More (and More) clarification on Atom, Moorestown and Operating Systems.

Updated on 27 January 2015 by

Yesterday’s Intel Moorestown announcement caused me some surprise. It also caused some confusion so here’s a round-up of the state-of-play as I see it relating to Atom and operating systems.

A huge number of journalists clearly didn’t read the fact-sheet highlighting that Android is now formally part of the Moorestown equation. That was the surprise for me. Many didn’t even pick up on the lack of ‘Microsoft’ in the press releases and many just see ‘Atom’ as a single product when it’s not. It’s a CPU architecture component in a range of low-power computing platforms.

Intel haven’t really been clear about the strategy here (and don’t help much with their statement to Engadget) but it you had attended some of the Intel Ultra-Mobility Group events over the last few years you will have picked up on what’s going on.

Atom is a simple X86 CPU core that can run X86 code. That part is simple.

Moorestown is a platform; the first version of which will include the Atom core (yup, the same core architecture as on a netbook) but will include some very new elements such as new idle states and very very fine-grained power control. [start here for more tech detail.] It also uses a different bootstrapping and system interface (called the Simple Firmware Interface. Tech details PDF here) so no matter how you try, it’s not going to work with the DOS/BIOS/ACPI-based architecture required by mainstream Windows and Linux builds. That’s why the ‘handheld’ version of Moblin/MeeGo was built. It contains 1) the support for the new bootstrap mechanism 2) the links to enable power control. It also contains the sensor and messaging (between apps) support that Windows can’t provide. Finally, it’s compact in terms of memory and disk footprint. Oh, and it’s license-free!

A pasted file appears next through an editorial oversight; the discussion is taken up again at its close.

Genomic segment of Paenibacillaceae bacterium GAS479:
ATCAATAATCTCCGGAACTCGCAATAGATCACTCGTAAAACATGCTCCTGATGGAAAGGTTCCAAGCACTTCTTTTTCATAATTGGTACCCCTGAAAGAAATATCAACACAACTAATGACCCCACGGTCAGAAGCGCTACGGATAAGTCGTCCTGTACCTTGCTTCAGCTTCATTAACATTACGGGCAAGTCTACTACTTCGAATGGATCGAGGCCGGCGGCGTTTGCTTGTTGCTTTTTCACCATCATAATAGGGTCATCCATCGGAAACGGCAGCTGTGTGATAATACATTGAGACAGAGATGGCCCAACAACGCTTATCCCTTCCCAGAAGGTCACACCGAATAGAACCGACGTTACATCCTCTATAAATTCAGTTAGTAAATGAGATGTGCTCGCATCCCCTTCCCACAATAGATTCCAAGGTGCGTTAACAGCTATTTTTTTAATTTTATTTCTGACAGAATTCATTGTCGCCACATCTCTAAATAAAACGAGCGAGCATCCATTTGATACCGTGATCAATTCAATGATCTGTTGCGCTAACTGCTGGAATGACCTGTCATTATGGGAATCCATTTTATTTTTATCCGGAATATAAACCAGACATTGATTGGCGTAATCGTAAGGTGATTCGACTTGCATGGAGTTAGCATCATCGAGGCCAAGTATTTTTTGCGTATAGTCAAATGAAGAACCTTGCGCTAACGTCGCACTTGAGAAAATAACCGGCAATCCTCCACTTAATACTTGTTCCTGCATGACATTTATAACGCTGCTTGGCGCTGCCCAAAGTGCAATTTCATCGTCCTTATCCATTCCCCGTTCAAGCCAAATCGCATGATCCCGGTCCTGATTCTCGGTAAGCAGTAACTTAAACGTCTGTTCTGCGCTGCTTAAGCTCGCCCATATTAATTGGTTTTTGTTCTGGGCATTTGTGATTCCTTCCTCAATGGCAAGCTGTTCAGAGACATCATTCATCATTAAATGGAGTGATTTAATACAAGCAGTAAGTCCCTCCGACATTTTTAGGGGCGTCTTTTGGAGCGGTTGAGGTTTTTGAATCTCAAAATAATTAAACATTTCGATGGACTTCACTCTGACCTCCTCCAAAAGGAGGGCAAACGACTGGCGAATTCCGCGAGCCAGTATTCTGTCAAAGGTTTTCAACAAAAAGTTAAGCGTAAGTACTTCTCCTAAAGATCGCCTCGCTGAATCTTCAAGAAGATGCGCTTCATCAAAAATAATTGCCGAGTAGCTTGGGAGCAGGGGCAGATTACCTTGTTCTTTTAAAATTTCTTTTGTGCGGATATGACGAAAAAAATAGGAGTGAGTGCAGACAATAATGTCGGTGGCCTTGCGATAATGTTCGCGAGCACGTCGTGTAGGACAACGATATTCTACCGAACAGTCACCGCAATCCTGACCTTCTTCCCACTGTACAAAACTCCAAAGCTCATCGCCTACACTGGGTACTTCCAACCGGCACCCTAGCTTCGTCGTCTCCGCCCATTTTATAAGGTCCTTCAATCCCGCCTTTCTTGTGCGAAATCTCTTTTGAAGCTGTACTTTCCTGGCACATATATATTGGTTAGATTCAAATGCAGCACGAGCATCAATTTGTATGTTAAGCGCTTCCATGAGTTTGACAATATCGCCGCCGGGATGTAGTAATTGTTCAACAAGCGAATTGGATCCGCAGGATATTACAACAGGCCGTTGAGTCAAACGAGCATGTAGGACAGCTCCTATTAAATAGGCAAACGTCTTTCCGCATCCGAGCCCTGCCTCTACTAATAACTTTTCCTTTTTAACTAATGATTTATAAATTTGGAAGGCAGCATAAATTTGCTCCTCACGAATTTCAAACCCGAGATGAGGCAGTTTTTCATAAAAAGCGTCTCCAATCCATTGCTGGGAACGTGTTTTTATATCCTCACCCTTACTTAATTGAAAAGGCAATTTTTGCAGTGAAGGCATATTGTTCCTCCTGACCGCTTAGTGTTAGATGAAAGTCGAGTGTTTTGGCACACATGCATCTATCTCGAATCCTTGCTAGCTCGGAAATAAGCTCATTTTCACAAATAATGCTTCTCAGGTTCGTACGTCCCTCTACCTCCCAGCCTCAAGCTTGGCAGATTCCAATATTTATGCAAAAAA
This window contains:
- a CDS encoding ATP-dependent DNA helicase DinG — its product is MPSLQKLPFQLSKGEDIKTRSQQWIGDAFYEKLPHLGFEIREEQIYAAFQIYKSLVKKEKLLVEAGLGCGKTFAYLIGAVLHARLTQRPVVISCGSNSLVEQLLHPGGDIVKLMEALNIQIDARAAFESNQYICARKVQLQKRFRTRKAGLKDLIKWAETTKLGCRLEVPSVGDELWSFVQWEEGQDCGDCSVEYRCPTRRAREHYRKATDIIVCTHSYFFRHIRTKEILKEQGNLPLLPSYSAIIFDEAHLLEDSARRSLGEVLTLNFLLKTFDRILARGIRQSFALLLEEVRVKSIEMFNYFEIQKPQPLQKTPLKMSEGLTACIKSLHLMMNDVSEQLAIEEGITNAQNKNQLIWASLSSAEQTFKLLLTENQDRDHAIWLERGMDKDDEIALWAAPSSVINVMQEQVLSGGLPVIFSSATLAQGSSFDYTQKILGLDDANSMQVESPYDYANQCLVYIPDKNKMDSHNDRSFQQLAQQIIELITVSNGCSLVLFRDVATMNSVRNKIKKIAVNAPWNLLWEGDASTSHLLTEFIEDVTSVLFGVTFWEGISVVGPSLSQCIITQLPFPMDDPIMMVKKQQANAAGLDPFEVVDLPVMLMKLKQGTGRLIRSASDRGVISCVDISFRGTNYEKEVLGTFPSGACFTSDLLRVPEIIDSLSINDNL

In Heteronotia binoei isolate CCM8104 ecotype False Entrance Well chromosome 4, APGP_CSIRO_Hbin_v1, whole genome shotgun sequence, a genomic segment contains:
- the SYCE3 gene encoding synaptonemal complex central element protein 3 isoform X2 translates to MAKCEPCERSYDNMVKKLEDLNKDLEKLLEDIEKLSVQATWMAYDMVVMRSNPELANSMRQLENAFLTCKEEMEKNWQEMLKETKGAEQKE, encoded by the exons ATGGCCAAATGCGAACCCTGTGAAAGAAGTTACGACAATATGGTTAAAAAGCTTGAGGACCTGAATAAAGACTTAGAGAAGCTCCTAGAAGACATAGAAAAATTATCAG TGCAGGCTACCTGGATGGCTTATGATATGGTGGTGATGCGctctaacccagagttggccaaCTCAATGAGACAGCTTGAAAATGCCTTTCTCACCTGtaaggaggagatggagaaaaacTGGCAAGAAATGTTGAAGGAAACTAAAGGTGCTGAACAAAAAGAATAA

Intel have also been working to bring Android up to speed for this platform. This doesn’t mean that Android will work on netbooks now but it does mean that a customer has a choice of highly branded and trusted mobile platforms and OS stacks to choose from now across the ARM and Intel portfolios. Intel is approaching business-case-parity with ARM here.

Did Intel just push Microsoft out of the door? No.

Intel is working in Moorestown-W. Moorestown-W (not officially announced but picked up in conversations and interviews) uses a more-traditional PC-like architecture that allows XP and Win7 to run. Some of the power-saving elements will be redundant (or removed) but there will be thermal, memory and size gains to be had that make Moorestown quite attractive for slim and netbook solutions.

Finally, Intel is also working on the next-generation of their netbook platform and naturally, this will support Windows.